Measurements of the brightness contrasts
Brightness values of the white badge, the body and the external environment was measured using the Photoshop CS2 software. Using this program, each pixel in an image can be identified across 256 levels of brightness from pure black (0) to pure white (255). A histogram of the intensity of the reflected light shows how all 256 possible levels of brightness are distributed in the image. The horizontal axis of the Photoshop histogram represents the range of brightness from 0 on the left to 255 on the right, i.e. a line with 256 spaces on which to stack pixels of the same brightness. Measurements were performed as follows in the overall sample size of 482 pictures. First, the digital pictures were modified to the grayscale mode and a Gaussian blur filter (radio = 5.0) was applied to diffuse the image and to avoid alteration of brightness by “outlier” pixels. Next, measurement patches were randomly selected from the white badge, the body and the external environment of each picture. For this purpose we applied a grid of 260 squares (size = 50×50 pixels) to the photograph. Each square was numbered, squares on the badge-body and body-environment borderlines were excluded (as noise could bias measurements), and the measurement squares were chosen using an aleatory method. The mean brightness values of each square were obtained by superposing a rectangular tool of 50×50 pixels over each measurement patch and using the eyedropper tool; results were reported on the histogram X-axis of the picture as mean±SD. Contrasts between the white badge and the background or body were measured as the differences between the values of mean brightness recorded for each square.
We used Generalized Linear Mixed Models  to test whether the contrasts of the white badge vs. background and white badge vs. body differed: (1) during the pre-calling period, i.e. the period of time before the start of the first owl bout; (2) when owls were calling, i.e. the period of owl call activity; and (3) during the post-calling period, i.e. the period of time after the end of the last owl bout, when owls were silent. The statistical analyses were performed with the SAS macro program, GLIMMIX (version 8.2 ), which iterates the MIXED procedure (PROC MIXED in the SAS software). The dependent variable was represented by all the brightness scores calculated as the differences between the mean brightness values of white badge vs. background and white badge vs. body. Mixed-effects models permit both the fixed (i.e. the above cited three calling periods) and random effects (i.e. male owls) to be fitted in a single analysis. Fixed effects model the mean values of the response variable as a function of covariates, while random effects model any patterns in the residuals around these fixed effects, e.g. those generated by repeated observations on the same individual. Because we had repeated measures of the same individuals and wanted to avoid pseudoreplication problems, we considered individuals as a random effect, while the within-individual effects were defined as a fixed factor. Differences among periods were calculated by the LSMEANS statement in SAS. For all analyses, means are given ±SE and statistical significance was set at P<0.05.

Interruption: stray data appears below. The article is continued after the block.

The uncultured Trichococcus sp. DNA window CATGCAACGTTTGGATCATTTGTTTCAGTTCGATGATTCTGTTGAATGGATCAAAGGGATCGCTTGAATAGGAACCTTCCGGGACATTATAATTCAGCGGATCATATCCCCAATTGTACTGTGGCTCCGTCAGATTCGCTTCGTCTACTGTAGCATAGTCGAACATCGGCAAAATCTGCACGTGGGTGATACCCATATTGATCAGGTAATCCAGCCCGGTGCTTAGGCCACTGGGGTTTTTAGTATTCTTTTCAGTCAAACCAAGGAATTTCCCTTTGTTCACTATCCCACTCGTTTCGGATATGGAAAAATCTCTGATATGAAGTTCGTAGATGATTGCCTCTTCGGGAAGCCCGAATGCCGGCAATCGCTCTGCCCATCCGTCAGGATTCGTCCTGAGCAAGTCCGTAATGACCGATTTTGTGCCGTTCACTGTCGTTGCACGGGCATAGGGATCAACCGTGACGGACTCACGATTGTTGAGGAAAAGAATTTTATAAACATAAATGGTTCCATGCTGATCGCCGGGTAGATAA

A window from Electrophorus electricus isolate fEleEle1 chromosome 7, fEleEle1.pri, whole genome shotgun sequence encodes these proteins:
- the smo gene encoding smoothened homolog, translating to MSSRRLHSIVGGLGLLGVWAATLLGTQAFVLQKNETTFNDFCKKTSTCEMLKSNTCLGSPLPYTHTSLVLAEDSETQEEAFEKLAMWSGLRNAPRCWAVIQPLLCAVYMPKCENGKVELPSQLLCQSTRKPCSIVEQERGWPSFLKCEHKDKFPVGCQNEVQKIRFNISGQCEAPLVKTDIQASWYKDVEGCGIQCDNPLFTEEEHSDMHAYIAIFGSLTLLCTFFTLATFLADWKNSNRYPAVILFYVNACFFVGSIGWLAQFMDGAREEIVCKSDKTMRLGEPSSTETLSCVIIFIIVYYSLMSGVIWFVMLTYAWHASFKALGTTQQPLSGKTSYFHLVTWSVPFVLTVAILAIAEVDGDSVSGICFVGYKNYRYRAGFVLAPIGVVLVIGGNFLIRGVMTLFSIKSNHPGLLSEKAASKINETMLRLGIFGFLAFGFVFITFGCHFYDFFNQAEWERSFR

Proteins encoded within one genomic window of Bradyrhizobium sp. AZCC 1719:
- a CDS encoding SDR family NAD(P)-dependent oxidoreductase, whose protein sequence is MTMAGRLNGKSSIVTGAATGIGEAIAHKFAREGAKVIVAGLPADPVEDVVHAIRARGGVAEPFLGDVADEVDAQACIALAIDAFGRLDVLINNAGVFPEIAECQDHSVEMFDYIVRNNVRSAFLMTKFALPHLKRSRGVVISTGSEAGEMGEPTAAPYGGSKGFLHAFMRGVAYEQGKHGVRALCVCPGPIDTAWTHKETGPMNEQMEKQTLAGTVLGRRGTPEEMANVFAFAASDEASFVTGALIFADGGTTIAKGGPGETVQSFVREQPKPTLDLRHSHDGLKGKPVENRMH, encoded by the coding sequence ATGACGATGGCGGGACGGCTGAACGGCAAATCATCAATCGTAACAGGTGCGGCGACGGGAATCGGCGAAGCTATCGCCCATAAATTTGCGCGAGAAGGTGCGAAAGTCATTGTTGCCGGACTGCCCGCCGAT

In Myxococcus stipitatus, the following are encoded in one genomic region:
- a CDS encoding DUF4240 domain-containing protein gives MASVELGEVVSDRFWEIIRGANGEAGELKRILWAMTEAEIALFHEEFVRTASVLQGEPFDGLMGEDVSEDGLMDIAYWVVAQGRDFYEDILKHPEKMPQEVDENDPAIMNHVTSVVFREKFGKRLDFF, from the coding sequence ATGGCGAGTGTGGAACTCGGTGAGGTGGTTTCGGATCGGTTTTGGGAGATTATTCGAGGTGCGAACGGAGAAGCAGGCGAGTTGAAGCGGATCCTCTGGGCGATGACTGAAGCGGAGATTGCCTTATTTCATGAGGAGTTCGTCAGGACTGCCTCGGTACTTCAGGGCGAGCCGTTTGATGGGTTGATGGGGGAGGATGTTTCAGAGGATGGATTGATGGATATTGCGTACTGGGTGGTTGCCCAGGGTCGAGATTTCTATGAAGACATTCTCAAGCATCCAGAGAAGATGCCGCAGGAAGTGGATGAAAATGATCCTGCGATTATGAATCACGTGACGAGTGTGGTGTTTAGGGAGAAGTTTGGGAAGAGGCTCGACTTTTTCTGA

The different contrasts among the eagle owls' white throat badges, the surrounding background and owl body during the time brackets of the experiment.
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Eagle owls showing the white badge during vocal displays. The different contrasts among the eagle owls' white throat badges, the surrounding background and owl body during the time brackets of the experiment.
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The first draft of the manuscript was deeply improved based on the criticisms and suggestions of G.J.L. Beckers, G. Bortolotti, H. Pietiäinen, G.A. Sonerud, and D. Spector. Prof. L. Monje helped us with the Photoshop analyses of brightness contrast.
Conceived and designed the experiments: VP. Performed the experiments: VP MdMD. Analyzed the data: VP MdMD. Wrote the paper: VP. Contributed to conceive and design the experiment: MMD. Contributed to write the paper: MMD.